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Food ordering apps uncertain of GST slab; charge customers variable rates, decline orders

Most companies are yet to come to terms with the new tax rates. Only one or two have it sorted.


After the rollout of GST on July 1, the food tech industry has been shrouded in uncertainty. While some services aren’t clear on what tax slab they fall under, some have been allegedly charging “variable GST rates” and some others are said to have “doubled” prices of items on their menu. Several customers have shared posts and bills on social media claiming one or all of the above. Some have even said that their orders were cancelled because of “GST problems”.

Food-tech companies such as Swiggy, Zomato, FreshMenu, and others are yet to come to terms with the new tax reform. One food startup founder told BGR India that “everyone is waiting for the first tax filing” (on July 15) to fully understand the impact of GST on the industry. ALSO READ: UberEATS food delivery service launched in India, takes on Zomato and Swiggy

It is not clear whether these companies fall under the same GST slab as e-commerce companies like Amazon and Flipkart. If yes, they would charge customers 12 percent GST (6 percent Central GST + 6 percent State GST) on their food bills. However, some customers claimed that Swiggy had charged 18 percent GST (the AC restaurant rate) on certain orders. While on some other orders, no GST was charged.




A Swiggy spokesperson told BGR India that she “will revert in case we have an official statement” on the GST rollout. However, the food aggregator said that it was making its best efforts to get its vendors and restaurants GST-ready. “Swiggy’s partner relationship teams are taking numerous steps to support and ensure that restaurants on the platform are GST ready. Right from hosting webinars and in-person seminars, to sharing insights through FAQ documents, we have implemented multiple touch points for them,” said the spokesperson. BGR India has also reached out to Zomato, UberEATS and Faasos for comment.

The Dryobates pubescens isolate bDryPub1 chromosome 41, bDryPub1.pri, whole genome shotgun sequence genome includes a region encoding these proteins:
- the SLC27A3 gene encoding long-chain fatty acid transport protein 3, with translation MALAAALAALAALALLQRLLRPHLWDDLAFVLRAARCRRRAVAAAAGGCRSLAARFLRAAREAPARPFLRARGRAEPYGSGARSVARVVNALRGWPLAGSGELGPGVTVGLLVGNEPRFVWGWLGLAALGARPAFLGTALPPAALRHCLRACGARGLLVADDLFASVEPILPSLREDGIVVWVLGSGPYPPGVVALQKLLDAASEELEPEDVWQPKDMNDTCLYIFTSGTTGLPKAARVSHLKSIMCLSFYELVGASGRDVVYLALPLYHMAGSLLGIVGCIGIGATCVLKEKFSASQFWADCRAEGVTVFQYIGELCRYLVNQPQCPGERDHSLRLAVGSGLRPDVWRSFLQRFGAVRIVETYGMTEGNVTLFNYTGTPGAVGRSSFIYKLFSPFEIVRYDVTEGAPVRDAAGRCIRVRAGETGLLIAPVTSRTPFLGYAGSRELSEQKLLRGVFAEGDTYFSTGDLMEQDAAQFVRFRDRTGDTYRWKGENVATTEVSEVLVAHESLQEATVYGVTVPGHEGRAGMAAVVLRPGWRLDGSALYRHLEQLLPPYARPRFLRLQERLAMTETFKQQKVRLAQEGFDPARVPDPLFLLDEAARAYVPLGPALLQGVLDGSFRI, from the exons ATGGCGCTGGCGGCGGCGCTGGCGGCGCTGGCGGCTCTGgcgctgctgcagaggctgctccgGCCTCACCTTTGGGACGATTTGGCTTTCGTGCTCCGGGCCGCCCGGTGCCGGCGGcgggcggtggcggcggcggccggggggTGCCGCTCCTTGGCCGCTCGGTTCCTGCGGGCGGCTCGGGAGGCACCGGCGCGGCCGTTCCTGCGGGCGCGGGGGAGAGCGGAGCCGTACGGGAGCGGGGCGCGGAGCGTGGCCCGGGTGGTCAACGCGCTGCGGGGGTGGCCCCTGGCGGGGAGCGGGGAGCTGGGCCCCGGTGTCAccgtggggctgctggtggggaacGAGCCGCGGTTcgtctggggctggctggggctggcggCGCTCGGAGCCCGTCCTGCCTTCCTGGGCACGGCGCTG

Many small vendors with low turnovers have reportedly delisted themselves from food delivery apps in order to avoid being charged 2 percent TCS (tax collected at source) by them. That is an additional tax burden they don’t want to take. Thus, the likelihood of more local eateries coming online will come down. Food tech companies are believed to be lobbying with the government on the issue of TCS through the Federation of Indian Chambers of Commerce and Industry (FICCI).  ALSO READ: GST Impact: India’s e-commerce industry will mostly gain from the new reform

Some food startups, however, seem to have sorted out the GST issue. Mumbai-based Holachef is charging 12 percent GST on its orders and has revised prices on the menu. The company says that it has already seen more items being sold at the same ticket size. “Earlier customers would have to pay about 15 percent VAT on their orders. Now, they can order more for the same price because we’re charging them 12 percent GST,” Saurabh Saxena, Founder-CEO, Holachef tells BGR India. “The difference is marginal but it has benefited people,” he adds.

The food-tech industry has had it tough in the past 1-2 years with over 20 startups going out of business. It is only in the last 3-4 months that close to $700 million of fresh capital has been pumped into the sector which is estimated to cross the billion-dollar mark by 2020. Only time will tell whether GST is a deterrent or an enabler.

  • Published Date: July 3, 2017 3:51 PM IST
  • Updated Date: July 3, 2017 7:09 PM IST